A number of years ago, a friend in Istanbul mentioned several times that many of his friends and acquaintances in classical music, cinephile, and other high culture circles in the Turkish capital were crypto-Jews. I had no idea what he was talking about until I did some research into the Donme (or Donmeh or other variant spellings), and discovered that they were the descendants of followers of the Jewish False Messiah of the 1660s, Sabbatai Zevi (spellings vary), who after Zevi's apostasy, had publicly converted to Islam but had continued to worship Zevi, and remained a small, relatively endogamous elite who played key roles in Turkish revolutions and subsequent life.
For example, the foreign minister in Turkey's most recent Kemalist party government, Ismail Cem, was a Donmeh. (Perhaps a certain amount of the former neocon ardor for Turkey as the Good Muslim Country, which was so rudely interrupted in early 2003 when the Turkish parliament voted to not allow the U.S. to use its big base in Turkey to invade Iraq, much to the surprise and dismay of Paul Wolfowitz, had to do with Americans and Israelis being used to dealing with Turkish diplomats with many of whom they felt culturally compatible.)
The Donme are fascinating in an Umberto Eco sort of way, so, back in 2006, I wrote four long blog posts about them. The Donmeh are representative of how in the realm of the old Byzantine Empire, things are lot more, well, byzantine than we poor dumb Americans assume. We think of Muslim lands as uniformly Islamic, but there are millions of people there who are only vaguely Muslim, like the tens of millions of Alevis in rural Turkey and the ruling Alawi minority in Syria, not to mention the 50,000 Gnostics in Southern Iraq who believe in "planetary archons," and the Lucifer-worshiping Yezidis in Kurdistan. Then there are the Samaritans of Israel and the Druze, who won't tell you what they believe. There are people in the Middle East who worship a sword stuck into the ground and others who worship a large black dog. If it sometimes seems as if the U.S. government doesn't have much of a clue what we are dealing with over there, well, one reason is that it doesn't.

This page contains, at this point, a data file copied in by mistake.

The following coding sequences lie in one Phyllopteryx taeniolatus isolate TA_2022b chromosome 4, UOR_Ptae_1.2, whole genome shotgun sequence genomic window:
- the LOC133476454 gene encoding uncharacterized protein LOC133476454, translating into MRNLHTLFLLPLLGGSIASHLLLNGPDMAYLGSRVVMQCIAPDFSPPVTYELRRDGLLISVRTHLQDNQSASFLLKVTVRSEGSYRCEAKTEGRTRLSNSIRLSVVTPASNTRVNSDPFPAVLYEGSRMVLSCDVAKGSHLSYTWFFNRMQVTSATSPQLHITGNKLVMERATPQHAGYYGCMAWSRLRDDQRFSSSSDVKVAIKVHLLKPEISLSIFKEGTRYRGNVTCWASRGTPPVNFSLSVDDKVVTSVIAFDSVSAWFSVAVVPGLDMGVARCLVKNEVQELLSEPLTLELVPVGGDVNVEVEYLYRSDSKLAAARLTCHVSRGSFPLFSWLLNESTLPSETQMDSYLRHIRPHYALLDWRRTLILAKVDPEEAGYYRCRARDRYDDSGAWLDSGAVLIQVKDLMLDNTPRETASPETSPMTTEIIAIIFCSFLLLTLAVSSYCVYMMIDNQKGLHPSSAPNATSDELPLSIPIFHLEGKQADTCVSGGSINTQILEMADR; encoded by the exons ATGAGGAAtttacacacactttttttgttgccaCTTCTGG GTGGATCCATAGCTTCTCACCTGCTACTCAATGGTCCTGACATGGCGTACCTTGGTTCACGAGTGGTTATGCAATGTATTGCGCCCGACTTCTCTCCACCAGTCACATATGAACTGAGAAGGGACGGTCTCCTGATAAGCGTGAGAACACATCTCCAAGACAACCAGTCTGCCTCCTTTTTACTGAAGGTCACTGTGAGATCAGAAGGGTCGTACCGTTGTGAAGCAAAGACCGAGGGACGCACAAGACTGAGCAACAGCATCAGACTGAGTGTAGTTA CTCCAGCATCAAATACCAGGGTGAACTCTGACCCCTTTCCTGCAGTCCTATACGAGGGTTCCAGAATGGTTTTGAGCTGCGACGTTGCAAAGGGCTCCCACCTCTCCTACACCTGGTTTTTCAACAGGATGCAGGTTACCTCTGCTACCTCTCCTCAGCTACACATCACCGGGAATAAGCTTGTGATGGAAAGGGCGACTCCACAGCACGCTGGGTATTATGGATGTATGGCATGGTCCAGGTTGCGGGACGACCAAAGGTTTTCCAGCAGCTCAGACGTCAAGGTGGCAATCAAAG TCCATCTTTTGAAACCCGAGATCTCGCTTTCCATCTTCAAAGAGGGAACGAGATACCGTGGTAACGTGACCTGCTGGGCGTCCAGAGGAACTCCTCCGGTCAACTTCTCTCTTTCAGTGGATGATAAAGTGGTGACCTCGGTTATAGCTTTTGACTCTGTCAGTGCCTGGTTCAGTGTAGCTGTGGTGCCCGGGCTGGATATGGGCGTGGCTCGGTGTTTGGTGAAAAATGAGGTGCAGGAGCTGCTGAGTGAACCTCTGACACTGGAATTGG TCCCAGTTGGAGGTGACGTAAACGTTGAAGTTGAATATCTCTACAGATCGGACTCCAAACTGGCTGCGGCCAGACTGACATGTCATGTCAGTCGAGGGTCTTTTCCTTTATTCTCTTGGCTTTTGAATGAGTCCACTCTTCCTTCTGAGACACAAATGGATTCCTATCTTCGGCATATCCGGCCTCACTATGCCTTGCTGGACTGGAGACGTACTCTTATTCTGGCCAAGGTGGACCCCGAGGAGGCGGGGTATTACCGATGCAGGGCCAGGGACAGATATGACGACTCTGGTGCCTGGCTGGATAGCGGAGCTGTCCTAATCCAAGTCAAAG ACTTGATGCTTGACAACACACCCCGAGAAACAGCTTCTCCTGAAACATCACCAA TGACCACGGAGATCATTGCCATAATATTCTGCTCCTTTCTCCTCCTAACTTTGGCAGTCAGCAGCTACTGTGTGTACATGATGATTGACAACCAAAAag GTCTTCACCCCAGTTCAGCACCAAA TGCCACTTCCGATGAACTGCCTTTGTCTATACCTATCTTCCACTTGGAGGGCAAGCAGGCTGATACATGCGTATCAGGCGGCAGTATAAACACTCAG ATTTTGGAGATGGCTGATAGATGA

Kirsch's review confirms the history of the Donmeh I reported, but when he gets to recent generations after Kemal's revolution, he more or less announces, "Nothing to see here, folks, just move along, nothing to see. This topic is much more boring than it sounds. It's purely of antiquarian interest."